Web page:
Norway-based eSmart Systems, which provides AI-powered solutions for the inspection and maintenance of critical infrastructure, will work with Topeka, Kansas-headquartered Evergy, an electric company that serves more than 1.6 million customers in Kansas and Missouri, to digitize Evergy’s power transmission system.
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AI and power transmission
eSmart Systems, which also works with Minneapolis-headquartered Xcel Energy and an unnamed “major public utility in the Southeast,” as well as many non-US utilities, will act as project management lead alongside engineering consultants EDM International, and GeoDigital, which will provide large-scale data acquisition and high-resolution image processing.
The three-and-a-half-year-long project will boost the reliability and resiliency of 9,000 miles of Evergy’s power transmission system by creating a digital inventory of its assets, accelerating image analysis capabilities, and improving inspection accuracy by using virtual inspections and AI.
This is all expected to result in a significant reduction of costs for inspections, maintenance, and repairs.
eSmart Systems will use Grid Vision, which, as the company explains on its website, “tracks the performance of ongoing inspection work, provides instant insight of the location and severity of verified high-priority defects, and provides utility managers and analysts a deep and flexible framework for further asset intelligence.”
Riad Habib, senior vice president of energy and industry at Bureau Veritas North America, a global testing, inspection, and certification company headquartered in France, said about the use of AI for power transmission systems to Electrek:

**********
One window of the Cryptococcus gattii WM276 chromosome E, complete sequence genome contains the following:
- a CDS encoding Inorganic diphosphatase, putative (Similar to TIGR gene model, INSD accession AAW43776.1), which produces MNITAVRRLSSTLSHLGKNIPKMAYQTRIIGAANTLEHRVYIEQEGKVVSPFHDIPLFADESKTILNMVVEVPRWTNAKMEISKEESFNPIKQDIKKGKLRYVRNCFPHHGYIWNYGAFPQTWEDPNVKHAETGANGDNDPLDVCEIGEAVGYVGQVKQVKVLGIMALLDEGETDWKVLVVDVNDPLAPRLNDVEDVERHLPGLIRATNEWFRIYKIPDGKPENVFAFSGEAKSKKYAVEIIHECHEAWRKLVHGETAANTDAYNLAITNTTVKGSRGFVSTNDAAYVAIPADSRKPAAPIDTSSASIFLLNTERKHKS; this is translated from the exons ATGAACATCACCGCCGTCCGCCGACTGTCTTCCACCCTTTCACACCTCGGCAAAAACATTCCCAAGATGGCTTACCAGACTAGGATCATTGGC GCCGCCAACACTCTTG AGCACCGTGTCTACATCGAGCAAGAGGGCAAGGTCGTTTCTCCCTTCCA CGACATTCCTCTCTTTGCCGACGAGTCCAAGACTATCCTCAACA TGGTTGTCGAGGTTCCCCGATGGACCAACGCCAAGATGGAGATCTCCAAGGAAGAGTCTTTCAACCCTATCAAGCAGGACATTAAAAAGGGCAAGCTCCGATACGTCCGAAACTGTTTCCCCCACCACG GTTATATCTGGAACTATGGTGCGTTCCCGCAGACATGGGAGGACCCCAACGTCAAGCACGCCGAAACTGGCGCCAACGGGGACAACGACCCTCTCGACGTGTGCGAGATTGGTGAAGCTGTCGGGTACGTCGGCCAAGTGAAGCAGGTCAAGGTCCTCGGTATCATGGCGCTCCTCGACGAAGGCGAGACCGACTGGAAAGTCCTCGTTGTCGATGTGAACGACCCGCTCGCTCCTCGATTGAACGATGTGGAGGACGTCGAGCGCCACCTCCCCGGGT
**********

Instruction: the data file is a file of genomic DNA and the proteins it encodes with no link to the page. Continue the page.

We continue to see the need for a dynamic energy infrastructure to account for more efficient, safe, and reliable operations.
AI and machine learning have been critical aspects to integrate into our high voltage transmission lines, supporting operators and improving reliability to the end users. AI also plays an important role in the shift of generation sources feeding our electric infrastructure, allowing for better balancing of the grid covering variable (solar, wind) sources as well as more fixed (hydro, nuclear) sources.
This is a very smart move on Evergy’s part. Extreme weather will become increasingly challenging for grid operators, and more electric cars will be used as renewable systems will be added to electric grids, so utilities must optimize their systems.
As Argonne National Laboratory, which is conducting AI grid studies with funding from the US Department of Energy, pointed out in a 2019 article titled, “Artificial intelligence can make the US electric grid smarter”:
In a region with 1,000 electric power assets, such as generators and transformers, an outage of just three assets can produce nearly a billion scenarios of potential failure. Which of those possibilities will merit the most attention?
AI is going to help pinpoint problems and allow utilities to resolve them quickly. Now if Evergy could just up its game when it comes to shuttering coal plants and adopting renewables at a faster pace, it’d be in good shape.
Read more: Kansas is a US wind power leader, but a senator wants to destroy that with a new bill
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